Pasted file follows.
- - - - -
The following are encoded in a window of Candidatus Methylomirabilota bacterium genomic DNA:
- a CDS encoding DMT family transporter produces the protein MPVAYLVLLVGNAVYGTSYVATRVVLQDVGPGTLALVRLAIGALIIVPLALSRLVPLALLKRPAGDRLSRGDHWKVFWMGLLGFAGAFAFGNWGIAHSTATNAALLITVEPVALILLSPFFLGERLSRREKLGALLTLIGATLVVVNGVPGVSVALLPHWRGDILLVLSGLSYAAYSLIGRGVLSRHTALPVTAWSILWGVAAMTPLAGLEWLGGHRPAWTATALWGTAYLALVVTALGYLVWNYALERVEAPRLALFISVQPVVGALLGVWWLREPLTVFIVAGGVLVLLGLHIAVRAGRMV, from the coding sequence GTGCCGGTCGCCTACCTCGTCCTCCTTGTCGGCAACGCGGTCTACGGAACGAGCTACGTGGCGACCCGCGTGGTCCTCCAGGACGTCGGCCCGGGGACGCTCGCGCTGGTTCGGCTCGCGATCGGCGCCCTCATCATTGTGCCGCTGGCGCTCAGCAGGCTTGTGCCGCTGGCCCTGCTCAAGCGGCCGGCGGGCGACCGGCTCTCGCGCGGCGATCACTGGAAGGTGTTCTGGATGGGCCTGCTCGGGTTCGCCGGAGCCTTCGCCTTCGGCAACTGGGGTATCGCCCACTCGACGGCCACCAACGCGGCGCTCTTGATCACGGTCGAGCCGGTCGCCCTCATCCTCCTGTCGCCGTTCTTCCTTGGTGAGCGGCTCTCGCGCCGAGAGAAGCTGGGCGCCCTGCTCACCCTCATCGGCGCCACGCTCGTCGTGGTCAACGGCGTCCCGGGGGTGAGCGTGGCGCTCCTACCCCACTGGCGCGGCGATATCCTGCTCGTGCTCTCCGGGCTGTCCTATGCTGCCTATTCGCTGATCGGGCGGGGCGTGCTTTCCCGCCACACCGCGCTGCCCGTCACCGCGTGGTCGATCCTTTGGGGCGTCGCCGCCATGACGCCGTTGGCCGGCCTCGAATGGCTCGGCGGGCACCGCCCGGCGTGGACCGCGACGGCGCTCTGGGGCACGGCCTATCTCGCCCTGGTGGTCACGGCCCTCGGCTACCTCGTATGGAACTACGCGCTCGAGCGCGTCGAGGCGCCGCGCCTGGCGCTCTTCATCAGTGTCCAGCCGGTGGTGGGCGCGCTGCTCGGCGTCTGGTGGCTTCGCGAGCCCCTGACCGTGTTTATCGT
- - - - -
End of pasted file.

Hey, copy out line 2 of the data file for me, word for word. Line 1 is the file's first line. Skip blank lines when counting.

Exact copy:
- a CDS encoding DMT family transporter produces the protein MPVAYLVLLVGNAVYGTSYVATRVVLQDVGPGTLALVRLAIGALIIVPLALSRLVPLALLKRPAGDRLSRGDHWKVFWMGLLGFAGAFAFGNWGIAHSTATNAALLITVEPVALILLSPFFLGERLSRREKLGALLTLIGATLVVVNGVPGVSVALLPHWRGDILLVLSGLSYAAYSLIGRGVLSRHTALPVTAWSILWGVAAMTPLAGLEWLGGHRPAWTATALWGTAYLALVVTALGYLVWNYALERVEAPRLALFISVQPVVGALLGVWWLREPLTVFIVAGGVLVLLGLHIAVRAGRMV, from the coding sequence GTGCCGGTCGCCTACCTCGTCCTCCTTGTCGGCAACGCGGTCTACGGAACGAGCTACGTGGCGACCCGCGTGGTCCTCCAGGACGTCGGCCCGGGGACGCTCGCGCTGGTTCGGCTCGCGATCGGCGCCCTCATCATTGTGCCGCTGGCGCTCAGCAGGCTTGTGCCGCTGGCCCTGCTCAAGCGGCCGGCGGGCGACCGGCTCTCGCGCGGCGATCACTGGAAGGTGTTCTGGATGGGCCTGCTCGGGTTCGCCGGAGCCTTCGCCTTCGGCAACTGGGGTATCGCCCACTCGACGGCCACCAACGCGGCGCTCTTGATCACGGTCGAGCCGGTCGCCCTCATCCTCCTGTCGCCGTTCTTCCTTGGTGAGCGGCTCTCGCGCCGAGAGAAGCTGGGCGCCCTGCTCACCCTCATCGGCGCCACGCTCGTCGTGGTCAACGGCGTCCCGGGGGTGAGCGTGGCGCTCCTACCCCACTGGCGCGGCGATATCCTGCTCGTGCTCTCCGGGCTGTCCTATGCTGCCTATTCGCTGATCGGGCGGGGCGTGCTTTCCCGCCACACCGCGCTGCCCGTCACCGCGTGGTCGATCCTTTGGGGCGTCGCCGCCATGACGCCGTTGGCCGGCCTCGAATGGCTCGGCGGGCACCGCCCGGCGTGGACCGCGACGGCGCTCTGGGGCACGGCCTATCTCGCCCTGGTGGTCACGGCCCTCGGCTACCTCGTATGGAACTACGCGCTCGAGCGCGTCGAGGCGCCGCGCCTGGCGCTCTTCATCAGTGTCCAGCCGGTGGTGGGCGCGCTGCTCGGCGTCTGGTGGCTTCGCGAGCCCCTGACCGTGTTTATCGT